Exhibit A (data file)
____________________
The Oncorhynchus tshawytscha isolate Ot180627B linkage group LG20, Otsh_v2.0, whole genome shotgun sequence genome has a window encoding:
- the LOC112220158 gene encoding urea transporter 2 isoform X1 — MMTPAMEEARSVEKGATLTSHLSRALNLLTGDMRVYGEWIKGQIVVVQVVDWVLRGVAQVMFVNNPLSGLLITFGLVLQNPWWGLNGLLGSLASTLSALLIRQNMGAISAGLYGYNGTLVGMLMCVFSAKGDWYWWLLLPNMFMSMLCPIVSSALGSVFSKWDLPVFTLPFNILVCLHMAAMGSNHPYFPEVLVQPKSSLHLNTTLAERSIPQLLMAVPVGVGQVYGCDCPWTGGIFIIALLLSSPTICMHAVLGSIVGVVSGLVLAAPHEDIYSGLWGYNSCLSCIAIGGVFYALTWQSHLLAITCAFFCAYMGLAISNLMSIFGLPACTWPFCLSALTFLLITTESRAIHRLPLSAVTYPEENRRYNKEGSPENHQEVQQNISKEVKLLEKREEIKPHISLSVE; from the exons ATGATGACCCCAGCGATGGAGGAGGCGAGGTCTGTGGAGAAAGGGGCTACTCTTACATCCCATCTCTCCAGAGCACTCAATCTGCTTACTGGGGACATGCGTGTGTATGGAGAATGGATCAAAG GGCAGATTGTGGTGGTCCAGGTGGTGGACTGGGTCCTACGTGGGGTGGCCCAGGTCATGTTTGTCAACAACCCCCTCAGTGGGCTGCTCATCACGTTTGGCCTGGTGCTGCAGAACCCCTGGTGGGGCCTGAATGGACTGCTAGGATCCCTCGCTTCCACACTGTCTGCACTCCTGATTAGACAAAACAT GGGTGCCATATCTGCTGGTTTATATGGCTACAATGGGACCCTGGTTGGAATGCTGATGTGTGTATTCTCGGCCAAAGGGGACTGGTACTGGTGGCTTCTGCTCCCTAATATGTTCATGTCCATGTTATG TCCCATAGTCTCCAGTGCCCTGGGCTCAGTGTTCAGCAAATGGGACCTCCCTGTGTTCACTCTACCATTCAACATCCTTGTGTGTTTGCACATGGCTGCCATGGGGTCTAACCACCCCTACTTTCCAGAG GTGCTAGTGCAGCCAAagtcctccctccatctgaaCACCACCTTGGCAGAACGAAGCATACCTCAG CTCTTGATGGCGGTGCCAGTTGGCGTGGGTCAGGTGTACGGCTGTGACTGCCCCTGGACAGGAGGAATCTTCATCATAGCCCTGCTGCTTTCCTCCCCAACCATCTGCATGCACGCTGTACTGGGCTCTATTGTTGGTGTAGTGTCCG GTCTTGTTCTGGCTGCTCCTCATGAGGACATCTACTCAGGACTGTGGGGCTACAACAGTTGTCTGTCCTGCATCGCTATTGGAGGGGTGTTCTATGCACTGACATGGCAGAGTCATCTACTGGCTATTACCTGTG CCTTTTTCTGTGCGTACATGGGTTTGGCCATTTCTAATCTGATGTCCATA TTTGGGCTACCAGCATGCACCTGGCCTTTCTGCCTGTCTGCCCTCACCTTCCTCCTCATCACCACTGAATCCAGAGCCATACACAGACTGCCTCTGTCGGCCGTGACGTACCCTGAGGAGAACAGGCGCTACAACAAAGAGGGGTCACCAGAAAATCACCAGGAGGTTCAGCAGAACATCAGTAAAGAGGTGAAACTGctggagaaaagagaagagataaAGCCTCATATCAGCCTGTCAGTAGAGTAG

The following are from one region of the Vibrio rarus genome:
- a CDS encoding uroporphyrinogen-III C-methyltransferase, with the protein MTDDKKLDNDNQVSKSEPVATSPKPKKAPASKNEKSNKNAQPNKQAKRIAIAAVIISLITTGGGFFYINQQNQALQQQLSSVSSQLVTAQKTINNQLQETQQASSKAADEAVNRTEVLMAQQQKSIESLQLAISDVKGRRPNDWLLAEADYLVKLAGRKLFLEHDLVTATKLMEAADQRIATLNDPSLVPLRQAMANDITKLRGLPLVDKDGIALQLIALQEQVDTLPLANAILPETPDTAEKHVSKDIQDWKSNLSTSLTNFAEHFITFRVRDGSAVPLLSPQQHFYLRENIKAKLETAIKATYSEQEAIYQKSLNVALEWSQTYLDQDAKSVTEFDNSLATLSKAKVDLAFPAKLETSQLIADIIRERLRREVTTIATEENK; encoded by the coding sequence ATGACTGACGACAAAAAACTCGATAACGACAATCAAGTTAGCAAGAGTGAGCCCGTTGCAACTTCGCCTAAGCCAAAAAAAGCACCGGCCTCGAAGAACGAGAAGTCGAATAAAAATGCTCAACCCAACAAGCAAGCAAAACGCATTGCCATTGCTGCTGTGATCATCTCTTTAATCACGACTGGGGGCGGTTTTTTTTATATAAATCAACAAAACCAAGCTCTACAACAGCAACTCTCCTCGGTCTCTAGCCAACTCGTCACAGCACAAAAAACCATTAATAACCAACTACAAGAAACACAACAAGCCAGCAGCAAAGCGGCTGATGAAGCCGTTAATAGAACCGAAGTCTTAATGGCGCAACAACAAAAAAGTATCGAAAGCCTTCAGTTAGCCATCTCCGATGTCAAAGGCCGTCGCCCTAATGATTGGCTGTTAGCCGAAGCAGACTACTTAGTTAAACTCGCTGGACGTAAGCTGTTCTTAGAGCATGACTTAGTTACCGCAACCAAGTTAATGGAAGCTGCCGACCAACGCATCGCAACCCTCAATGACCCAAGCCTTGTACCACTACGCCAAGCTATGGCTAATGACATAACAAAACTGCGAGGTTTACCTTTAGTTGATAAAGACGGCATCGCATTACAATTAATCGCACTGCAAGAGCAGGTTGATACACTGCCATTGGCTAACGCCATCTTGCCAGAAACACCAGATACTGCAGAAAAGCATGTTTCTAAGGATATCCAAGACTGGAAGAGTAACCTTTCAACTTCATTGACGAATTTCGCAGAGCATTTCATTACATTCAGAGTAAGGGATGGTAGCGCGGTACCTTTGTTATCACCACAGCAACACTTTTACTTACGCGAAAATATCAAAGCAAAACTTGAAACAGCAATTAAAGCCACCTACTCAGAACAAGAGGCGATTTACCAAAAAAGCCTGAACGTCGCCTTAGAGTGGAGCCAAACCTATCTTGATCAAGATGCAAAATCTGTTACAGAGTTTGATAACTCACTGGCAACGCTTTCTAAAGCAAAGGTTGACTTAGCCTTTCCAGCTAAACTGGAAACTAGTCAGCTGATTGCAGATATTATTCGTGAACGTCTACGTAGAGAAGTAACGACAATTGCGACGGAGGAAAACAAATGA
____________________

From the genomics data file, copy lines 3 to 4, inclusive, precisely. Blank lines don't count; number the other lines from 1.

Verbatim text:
The following are from one region of the Vibrio rarus genome:
- a CDS encoding uroporphyrinogen-III C-methyltransferase, with the protein MTDDKKLDNDNQVSKSEPVATSPKPKKAPASKNEKSNKNAQPNKQAKRIAIAAVIISLITTGGGFFYINQQNQALQQQLSSVSSQLVTAQKTINNQLQETQQASSKAADEAVNRTEVLMAQQQKSIESLQLAISDVKGRRPNDWLLAEADYLVKLAGRKLFLEHDLVTATKLMEAADQRIATLNDPSLVPLRQAMANDITKLRGLPLVDKDGIALQLIALQEQVDTLPLANAILPETPDTAEKHVSKDIQDWKSNLSTSLTNFAEHFITFRVRDGSAVPLLSPQQHFYLRENIKAKLETAIKATYSEQEAIYQKSLNVALEWSQTYLDQDAKSVTEFDNSLATLSKAKVDLAFPAKLETSQLIADIIRERLRREVTTIATEENK; encoded by the coding sequence ATGACTGACGACAAAAAACTCGATAACGACAATCAAGTTAGCAAGAGTGAGCCCGTTGCAACTTCGCCTAAGCCAAAAAAAGCACCGGCCTCGAAGAACGAGAAGTCGAATAAAAATGCTCAACCCAACAAGCAAGCAAAACGCATTGCCATTGCTGCTGTGATCATCTCTTTAATCACGACTGGGGGCGGTTTTTTTTATATAAATCAACAAAACCAAGCTCTACAACAGCAACTCTCCTCGGTCTCTAGCCAACTCGTCACAGCACAAAAAACCATTAATAACCAACTACAAGAAACACAACAAGCCAGCAGCAAAGCGGCTGATGAAGCCGTTAATAGAACCGAAGTCTTAATGGCGCAACAACAAAAAAGTATCGAAAGCCTTCAGTTAGCCATCTCCGATGTCAAAGGCCGTCGCCCTAATGATTGGCTGTTAGCCGAAGCAGACTACTTAGTTAAACTCGCTGGACGTAAGCTGTTCTTAGAGCATGACTTAGTTACCGCAACCAAGTTAATGGAAGCTGCCGACCAACGCATCGCAACCCTCAATGACCCAAGCCTTGTACCACTACGCCAAGCTATGGCTAATGACATAACAAAACTGCGAGGTTTACCTTTAGTTGATAAAGACGGCATCGCATTACAATTAATCGCACTGCAAGAGCAGGTTGATACACTGCCATTGGCTAACGCCATCTTGCCAGAAACACCAGATACTGCAGAAAAGCATGTTTCTAAGGATATCCAAGACTGGAAGAGTAACCTTTCAACTTCATTGACGAATTTCGCAGAGCATTTCATTACATTCAGAGTAAGGGATGGTAGCGCGGTACCTTTGTTATCACCACAGCAACACTTTTACTTACGCGAAAATATCAAAGCAAAACTTGAAACAGCAATTAAAGCCACCTACTCAGAACAAGAGGCGATTTACCAAAAAAGCCTGAACGTCGCCTTAGAGTGGAGCCAAACCTATCTTGATCAAGATGCAAAATCTGTTACAGAGTTTGATAACTCACTGGCAACGCTTTCTAAAGCAAAGGTTGACTTAGCCTTTCCAGCTAAACTGGAAACTAGTCAGCTGATTGCAGATATTATTCGTGAACGTCTACGTAGAGAAGTAACGACAATTGCGACGGAGGAAAACAAATGA